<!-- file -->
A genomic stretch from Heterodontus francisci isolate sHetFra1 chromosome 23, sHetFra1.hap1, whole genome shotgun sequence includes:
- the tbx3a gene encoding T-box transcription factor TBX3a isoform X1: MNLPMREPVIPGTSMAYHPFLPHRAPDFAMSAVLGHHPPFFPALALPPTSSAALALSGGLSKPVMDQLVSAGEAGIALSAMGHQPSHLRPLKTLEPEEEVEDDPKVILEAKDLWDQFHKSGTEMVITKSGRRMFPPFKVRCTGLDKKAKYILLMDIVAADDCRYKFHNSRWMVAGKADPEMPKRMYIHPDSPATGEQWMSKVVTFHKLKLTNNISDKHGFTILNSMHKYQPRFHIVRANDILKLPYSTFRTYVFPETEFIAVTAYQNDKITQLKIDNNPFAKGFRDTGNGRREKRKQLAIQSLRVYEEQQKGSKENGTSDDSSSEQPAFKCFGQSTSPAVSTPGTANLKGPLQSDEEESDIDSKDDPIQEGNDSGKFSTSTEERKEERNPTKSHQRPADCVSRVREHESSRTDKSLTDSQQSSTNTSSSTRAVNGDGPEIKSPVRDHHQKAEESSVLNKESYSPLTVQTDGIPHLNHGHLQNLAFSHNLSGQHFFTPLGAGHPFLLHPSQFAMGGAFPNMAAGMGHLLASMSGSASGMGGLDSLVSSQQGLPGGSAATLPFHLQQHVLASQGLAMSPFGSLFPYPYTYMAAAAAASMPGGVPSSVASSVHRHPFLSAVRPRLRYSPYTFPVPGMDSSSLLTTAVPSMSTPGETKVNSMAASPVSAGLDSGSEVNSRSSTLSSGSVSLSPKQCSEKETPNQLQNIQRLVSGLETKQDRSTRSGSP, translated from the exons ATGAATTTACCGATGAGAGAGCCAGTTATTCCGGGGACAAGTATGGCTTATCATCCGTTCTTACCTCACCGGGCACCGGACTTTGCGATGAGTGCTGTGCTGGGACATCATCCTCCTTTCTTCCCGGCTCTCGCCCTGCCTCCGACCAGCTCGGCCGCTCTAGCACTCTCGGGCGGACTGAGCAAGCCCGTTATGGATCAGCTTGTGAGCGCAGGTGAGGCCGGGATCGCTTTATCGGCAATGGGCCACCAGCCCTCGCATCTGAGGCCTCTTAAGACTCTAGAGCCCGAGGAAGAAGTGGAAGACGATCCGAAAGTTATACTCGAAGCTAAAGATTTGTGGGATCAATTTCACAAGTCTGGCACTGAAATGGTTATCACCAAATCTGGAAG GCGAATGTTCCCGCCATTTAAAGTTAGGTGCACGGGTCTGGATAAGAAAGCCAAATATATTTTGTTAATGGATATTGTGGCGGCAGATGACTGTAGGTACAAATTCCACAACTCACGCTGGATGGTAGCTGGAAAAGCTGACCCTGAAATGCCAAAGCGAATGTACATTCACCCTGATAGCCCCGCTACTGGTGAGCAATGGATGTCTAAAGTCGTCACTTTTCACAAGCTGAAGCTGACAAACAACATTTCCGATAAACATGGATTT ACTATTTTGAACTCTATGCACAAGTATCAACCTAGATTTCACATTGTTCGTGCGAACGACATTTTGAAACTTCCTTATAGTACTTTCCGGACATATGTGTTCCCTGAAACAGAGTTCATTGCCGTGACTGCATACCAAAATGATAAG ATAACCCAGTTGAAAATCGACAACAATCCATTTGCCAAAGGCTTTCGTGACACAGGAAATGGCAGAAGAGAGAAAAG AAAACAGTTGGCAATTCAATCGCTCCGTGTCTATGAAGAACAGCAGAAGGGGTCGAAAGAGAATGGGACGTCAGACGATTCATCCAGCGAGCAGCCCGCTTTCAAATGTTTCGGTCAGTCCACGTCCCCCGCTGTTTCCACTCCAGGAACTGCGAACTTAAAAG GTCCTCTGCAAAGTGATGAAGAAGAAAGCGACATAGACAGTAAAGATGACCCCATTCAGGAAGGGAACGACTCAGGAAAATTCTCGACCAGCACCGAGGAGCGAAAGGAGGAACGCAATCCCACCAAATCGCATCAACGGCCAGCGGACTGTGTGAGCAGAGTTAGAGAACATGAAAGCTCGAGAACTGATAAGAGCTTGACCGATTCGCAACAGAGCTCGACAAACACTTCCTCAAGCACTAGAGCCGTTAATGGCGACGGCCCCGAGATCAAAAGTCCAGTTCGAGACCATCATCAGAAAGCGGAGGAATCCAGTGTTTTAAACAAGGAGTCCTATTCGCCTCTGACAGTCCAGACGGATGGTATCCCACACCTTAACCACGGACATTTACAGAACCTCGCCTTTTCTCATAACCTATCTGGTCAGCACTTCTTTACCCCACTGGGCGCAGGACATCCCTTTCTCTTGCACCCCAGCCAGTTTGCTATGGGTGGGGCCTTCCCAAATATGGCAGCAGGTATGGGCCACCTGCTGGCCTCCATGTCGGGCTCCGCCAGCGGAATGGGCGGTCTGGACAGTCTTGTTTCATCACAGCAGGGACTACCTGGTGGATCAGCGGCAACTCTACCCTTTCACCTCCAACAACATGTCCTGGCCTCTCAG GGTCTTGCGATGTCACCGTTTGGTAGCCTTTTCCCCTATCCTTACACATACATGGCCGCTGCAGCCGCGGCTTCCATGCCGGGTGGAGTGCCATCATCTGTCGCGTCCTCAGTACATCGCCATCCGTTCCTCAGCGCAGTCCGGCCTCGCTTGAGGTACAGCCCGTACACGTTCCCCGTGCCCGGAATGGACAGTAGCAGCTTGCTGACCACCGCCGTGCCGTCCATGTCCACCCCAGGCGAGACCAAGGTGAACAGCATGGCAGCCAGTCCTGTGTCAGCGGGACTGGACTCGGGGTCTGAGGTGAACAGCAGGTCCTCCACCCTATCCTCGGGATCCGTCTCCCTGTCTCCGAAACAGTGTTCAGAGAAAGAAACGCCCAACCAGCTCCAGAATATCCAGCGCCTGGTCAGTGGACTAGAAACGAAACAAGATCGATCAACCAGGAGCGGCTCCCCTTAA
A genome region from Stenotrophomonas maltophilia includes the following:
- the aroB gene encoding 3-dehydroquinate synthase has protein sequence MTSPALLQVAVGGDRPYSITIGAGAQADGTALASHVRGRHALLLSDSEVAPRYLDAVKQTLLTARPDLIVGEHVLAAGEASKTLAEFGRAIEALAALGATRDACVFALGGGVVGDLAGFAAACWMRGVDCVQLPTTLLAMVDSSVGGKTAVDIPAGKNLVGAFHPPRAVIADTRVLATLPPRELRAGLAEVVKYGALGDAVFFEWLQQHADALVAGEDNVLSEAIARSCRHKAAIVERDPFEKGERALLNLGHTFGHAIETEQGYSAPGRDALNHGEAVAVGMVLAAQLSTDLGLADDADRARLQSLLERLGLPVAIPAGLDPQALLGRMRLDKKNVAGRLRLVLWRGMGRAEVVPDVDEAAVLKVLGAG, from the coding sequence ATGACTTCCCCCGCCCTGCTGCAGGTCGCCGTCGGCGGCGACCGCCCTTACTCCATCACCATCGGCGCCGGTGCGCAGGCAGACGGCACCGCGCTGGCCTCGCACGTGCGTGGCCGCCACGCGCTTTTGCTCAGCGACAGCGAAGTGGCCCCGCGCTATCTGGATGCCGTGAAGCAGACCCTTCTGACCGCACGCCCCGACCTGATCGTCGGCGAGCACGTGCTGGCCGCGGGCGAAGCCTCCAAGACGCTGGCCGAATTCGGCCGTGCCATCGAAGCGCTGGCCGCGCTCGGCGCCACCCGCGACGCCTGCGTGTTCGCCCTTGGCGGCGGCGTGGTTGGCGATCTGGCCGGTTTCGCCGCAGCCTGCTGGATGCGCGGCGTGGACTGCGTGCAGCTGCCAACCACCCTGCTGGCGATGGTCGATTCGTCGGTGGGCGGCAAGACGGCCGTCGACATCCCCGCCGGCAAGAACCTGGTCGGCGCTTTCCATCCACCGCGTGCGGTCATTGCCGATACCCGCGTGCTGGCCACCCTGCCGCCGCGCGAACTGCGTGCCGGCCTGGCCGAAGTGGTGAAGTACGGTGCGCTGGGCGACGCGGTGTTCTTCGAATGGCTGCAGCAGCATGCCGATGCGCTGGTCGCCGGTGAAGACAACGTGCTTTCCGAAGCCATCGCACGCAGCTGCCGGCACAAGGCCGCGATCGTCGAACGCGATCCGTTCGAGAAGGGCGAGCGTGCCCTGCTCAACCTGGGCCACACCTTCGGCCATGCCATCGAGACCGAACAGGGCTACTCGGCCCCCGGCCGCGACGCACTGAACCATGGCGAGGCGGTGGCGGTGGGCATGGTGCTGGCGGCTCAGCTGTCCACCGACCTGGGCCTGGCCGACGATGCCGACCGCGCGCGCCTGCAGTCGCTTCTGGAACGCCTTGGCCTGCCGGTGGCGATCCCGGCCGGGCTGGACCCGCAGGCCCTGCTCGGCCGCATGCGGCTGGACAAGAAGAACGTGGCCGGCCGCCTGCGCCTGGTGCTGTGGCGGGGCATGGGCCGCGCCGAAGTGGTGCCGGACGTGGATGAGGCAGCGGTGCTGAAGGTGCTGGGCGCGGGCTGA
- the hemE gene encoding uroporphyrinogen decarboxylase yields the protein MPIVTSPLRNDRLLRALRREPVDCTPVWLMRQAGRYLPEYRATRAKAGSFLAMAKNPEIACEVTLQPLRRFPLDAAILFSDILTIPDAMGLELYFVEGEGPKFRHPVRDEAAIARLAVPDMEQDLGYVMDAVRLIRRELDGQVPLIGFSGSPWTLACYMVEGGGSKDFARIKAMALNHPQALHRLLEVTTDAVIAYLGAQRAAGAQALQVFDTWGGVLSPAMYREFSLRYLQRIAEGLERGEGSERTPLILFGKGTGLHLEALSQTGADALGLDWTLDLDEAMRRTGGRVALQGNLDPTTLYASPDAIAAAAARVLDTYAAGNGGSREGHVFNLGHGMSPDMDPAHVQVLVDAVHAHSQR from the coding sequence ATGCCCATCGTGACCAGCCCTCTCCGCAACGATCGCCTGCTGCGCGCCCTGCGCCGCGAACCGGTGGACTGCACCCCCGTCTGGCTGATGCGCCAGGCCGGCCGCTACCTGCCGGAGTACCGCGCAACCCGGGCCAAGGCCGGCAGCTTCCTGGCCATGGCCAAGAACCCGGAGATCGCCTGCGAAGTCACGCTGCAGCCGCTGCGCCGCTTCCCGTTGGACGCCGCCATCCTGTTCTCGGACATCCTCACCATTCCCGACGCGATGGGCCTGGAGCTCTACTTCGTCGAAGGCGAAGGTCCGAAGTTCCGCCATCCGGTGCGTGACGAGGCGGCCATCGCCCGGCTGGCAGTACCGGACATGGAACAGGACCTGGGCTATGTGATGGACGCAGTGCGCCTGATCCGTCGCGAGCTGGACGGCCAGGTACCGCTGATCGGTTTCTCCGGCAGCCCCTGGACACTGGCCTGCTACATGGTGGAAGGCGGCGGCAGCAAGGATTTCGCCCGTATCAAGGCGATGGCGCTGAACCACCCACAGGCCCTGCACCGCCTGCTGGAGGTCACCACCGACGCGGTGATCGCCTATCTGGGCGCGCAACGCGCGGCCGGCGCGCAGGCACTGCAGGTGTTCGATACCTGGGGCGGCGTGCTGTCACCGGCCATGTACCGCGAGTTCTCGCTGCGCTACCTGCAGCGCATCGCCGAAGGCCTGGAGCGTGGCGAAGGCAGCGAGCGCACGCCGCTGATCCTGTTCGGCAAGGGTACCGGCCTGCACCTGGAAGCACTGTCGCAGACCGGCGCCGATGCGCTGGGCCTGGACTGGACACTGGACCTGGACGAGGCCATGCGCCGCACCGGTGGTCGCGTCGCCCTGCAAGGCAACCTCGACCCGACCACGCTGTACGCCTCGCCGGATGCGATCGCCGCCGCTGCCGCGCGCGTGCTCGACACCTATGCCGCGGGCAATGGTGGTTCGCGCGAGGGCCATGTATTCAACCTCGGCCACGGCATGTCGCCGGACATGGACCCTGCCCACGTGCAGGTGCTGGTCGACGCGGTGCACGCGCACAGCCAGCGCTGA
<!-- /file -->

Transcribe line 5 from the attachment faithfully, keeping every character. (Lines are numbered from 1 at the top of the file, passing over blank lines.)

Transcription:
- the hemE gene encoding uroporphyrinogen decarboxylase yields the protein MPIVTSPLRNDRLLRALRREPVDCTPVWLMRQAGRYLPEYRATRAKAGSFLAMAKNPEIACEVTLQPLRRFPLDAAILFSDILTIPDAMGLELYFVEGEGPKFRHPVRDEAAIARLAVPDMEQDLGYVMDAVRLIRRELDGQVPLIGFSGSPWTLACYMVEGGGSKDFARIKAMALNHPQALHRLLEVTTDAVIAYLGAQRAAGAQALQVFDTWGGVLSPAMYREFSLRYLQRIAEGLERGEGSERTPLILFGKGTGLHLEALSQTGADALGLDWTLDLDEAMRRTGGRVALQGNLDPTTLYASPDAIAAAAARVLDTYAAGNGGSREGHVFNLGHGMSPDMDPAHVQVLVDAVHAHSQR from the coding sequence ATGCCCATCGTGACCAGCCCTCTCCGCAACGATCGCCTGCTGCGCGCCCTGCGCCGCGAACCGGTGGACTGCACCCCCGTCTGGCTGATGCGCCAGGCCGGCCGCTACCTGCCGGAGTACCGCGCAACCCGGGCCAAGGCCGGCAGCTTCCTGGCCATGGCCAAGAACCCGGAGATCGCCTGCGAAGTCACGCTGCAGCCGCTGCGCCGCTTCCCGTTGGACGCCGCCATCCTGTTCTCGGACATCCTCACCATTCCCGACGCGATGGGCCTGGAGCTCTACTTCGTCGAAGGCGAAGGTCCGAAGTTCCGCCATCCGGTGCGTGACGAGGCGGCCATCGCCCGGCTGGCAGTACCGGACATGGAACAGGACCTGGGCTATGTGATGGACGCAGTGCGCCTGATCCGTCGCGAGCTGGACGGCCAGGTACCGCTGATCGGTTTCTCCGGCAGCCCCTGGACACTGGCCTGCTACATGGTGGAAGGCGGCGGCAGCAAGGATTTCGCCCGTATCAAGGCGATGGCGCTGAACCACCCACAGGCCCTGCACCGCCTGCTGGAGGTCACCACCGACGCGGTGATCGCCTATCTGGGCGCGCAACGCGCGGCCGGCGCGCAGGCACTGCAGGTGTTCGATACCTGGGGCGGCGTGCTGTCACCGGCCATGTACCGCGAGTTCTCGCTGCGCTACCTGCAGCGCATCGCCGAAGGCCTGGAGCGTGGCGAAGGCAGCGAGCGCACGCCGCTGATCCTGTTCGGCAAGGGTACCGGCCTGCACCTGGAAGCACTGTCGCAGACCGGCGCCGATGCGCTGGGCCTGGACTGGACACTGGACCTGGACGAGGCCATGCGCCGCACCGGTGGTCGCGTCGCCCTGCAAGGCAACCTCGACCCGACCACGCTGTACGCCTCGCCGGATGCGATCGCCGCCGCTGCCGCGCGCGTGCTCGACACCTATGCCGCGGGCAATGGTGGTTCGCGCGAGGGCCATGTATTCAACCTCGGCCACGGCATGTCGCCGGACATGGACCCTGCCCACGTGCAGGTGCTGGTCGACGCGGTGCACGCGCACAGCCAGCGCTGA